U experiments at Duluth mine winding down

Soudan lab members say it will take several years to clear the mile-deep mine of equipment.

by Keaton Schmitt

In coming years, thousands of tons of complex machinery will be hauled from half a mile in the ground as experiments in a University of Minnesota physics lab close down.
For decades, the Soudan mine in northern Minnesota housed University physics experiments searching for answers to basic questions about the Universe. Within two to three years, all the major experiments will be decommissioned and moved out of the mine. 
One of the main experiments in the mine, the Cryogenic Dark Matter Search, was intended to detect dark matter and has operated for several years.
Dark matter is a type of matter theorized to exist that has gravity like regular matter, but thus far cannot be seen or detected, said Marvin Marshak, a University physics professor and founder and director of the Soudan lab.
“Most spiral galaxies shouldn’t exist. There’s not enough mass … to produce enough gravity to hold the galaxy together … and the usual assumption is that there’s more matter than you can see,” he said.
CDMS has collected data for 15 years, and gathering more data is no longer useful, Marshak said. 
“Basically, [the experiments] are done; the data that could be collected has been collected,” he said.
While the lab found no dark matter, no facility in the world has yet been able to find dark matter either — potentially due to interference from cosmic rays, he said.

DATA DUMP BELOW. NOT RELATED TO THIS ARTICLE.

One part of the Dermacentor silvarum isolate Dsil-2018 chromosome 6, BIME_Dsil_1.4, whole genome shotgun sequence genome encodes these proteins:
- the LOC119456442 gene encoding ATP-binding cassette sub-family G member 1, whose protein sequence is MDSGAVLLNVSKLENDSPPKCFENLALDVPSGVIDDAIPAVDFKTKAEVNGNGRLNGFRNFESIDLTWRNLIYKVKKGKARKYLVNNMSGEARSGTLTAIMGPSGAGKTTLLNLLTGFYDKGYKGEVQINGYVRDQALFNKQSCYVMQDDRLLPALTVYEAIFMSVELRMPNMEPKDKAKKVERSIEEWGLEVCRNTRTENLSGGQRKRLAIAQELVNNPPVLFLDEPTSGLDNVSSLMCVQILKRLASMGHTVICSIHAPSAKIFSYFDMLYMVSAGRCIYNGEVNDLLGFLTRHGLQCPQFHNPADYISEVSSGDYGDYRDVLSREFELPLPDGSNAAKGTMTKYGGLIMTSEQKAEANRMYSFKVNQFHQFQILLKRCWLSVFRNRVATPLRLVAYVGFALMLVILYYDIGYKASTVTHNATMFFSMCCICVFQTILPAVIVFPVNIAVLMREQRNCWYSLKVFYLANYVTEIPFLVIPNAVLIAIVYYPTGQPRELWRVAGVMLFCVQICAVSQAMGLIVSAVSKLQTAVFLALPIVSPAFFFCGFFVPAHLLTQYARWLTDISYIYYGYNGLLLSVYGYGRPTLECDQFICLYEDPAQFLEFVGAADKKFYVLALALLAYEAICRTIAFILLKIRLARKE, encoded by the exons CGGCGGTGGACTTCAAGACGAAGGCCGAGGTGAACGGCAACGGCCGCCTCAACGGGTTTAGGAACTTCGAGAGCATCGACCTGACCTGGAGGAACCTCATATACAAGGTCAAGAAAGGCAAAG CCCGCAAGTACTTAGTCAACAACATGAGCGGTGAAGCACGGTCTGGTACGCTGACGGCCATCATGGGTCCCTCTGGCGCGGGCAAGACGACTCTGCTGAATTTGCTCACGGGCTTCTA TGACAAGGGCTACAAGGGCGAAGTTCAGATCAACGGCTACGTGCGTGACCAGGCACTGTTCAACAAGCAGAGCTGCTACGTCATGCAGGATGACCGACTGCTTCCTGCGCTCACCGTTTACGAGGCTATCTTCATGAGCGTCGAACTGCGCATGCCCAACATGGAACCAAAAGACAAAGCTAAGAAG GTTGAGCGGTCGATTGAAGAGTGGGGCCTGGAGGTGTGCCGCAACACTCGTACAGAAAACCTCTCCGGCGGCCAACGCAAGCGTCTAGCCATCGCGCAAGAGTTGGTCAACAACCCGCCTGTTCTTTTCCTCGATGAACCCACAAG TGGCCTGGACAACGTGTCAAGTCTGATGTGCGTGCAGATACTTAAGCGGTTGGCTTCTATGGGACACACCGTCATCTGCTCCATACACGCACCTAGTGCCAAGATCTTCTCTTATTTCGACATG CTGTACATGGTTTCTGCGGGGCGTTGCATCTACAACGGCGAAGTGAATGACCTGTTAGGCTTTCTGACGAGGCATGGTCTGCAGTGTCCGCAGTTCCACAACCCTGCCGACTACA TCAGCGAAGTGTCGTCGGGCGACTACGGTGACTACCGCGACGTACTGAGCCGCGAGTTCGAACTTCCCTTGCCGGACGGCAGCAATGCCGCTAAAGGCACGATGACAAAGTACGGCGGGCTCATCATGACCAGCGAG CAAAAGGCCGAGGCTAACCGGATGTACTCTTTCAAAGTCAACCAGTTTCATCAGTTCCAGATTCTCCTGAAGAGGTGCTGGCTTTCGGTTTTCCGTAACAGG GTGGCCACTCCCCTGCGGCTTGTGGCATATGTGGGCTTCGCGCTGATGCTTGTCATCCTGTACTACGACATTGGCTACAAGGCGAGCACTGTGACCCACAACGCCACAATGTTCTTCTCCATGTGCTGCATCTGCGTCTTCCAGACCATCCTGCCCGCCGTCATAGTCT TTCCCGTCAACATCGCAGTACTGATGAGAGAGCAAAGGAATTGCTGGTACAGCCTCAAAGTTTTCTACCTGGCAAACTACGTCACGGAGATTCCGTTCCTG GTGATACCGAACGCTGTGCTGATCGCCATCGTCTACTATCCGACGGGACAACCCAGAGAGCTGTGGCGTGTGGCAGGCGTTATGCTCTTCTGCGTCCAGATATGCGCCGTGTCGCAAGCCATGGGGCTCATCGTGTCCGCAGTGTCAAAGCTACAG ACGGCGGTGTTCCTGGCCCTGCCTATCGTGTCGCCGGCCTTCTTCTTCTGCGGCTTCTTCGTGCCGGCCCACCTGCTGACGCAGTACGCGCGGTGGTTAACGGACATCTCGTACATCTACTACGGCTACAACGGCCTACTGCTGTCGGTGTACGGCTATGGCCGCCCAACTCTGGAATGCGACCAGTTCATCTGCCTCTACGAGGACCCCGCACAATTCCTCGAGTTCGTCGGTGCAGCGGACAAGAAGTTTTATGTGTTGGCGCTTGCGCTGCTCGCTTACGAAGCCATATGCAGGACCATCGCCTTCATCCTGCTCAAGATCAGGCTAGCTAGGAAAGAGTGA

An upgraded, more sensitive version of CDMS is planned to be built in a lab in Canada much deeper underground than Soudan, said Alec Habig, associate director of the Soudan lab. Researchers hope the added depth will reduce the cosmic ray interference.
The other primary lab experiment, the Main Injector Neutrino Oscillation Search, studied a beam of neutrinos, a type of fundamental particle shot from a lab near Chicago, Marshak said.
The differences between the neutrinos in Chicago and when they reach Soudan can tell researchers about its properties, Habig said.
Like CDMS, the MINOS detector has collected all the useful it data possibly can, said William Miller, a former director of the Soudan lab and current director of the NOvA lab.
“The MINOS detector has essentially come to the end of its life,” Miller said. “The next generation of experiments, they all need to get deeper to knock the background radiation levels down.”
It will take several years to clear the mine of experiment equipment, even after shutting down, said Habig. 
“It’ll take us several years of carefully moving all the electronics out and then moving them to the next place to use and then moving six thousand tons of steel out in small pieces,” he said.
While the experiments are closing down, the mine itself will stay open and will be available for any other experiments that need the space and can secure funding, Habig said.
The mine will also continue to host tours as the experiments shut down, he said.
“We still have a lot of cool things to see,” Habig said. “As we’re breaking things and moving them out, there might even be more things to see than if we have them all buttoned down and operating.”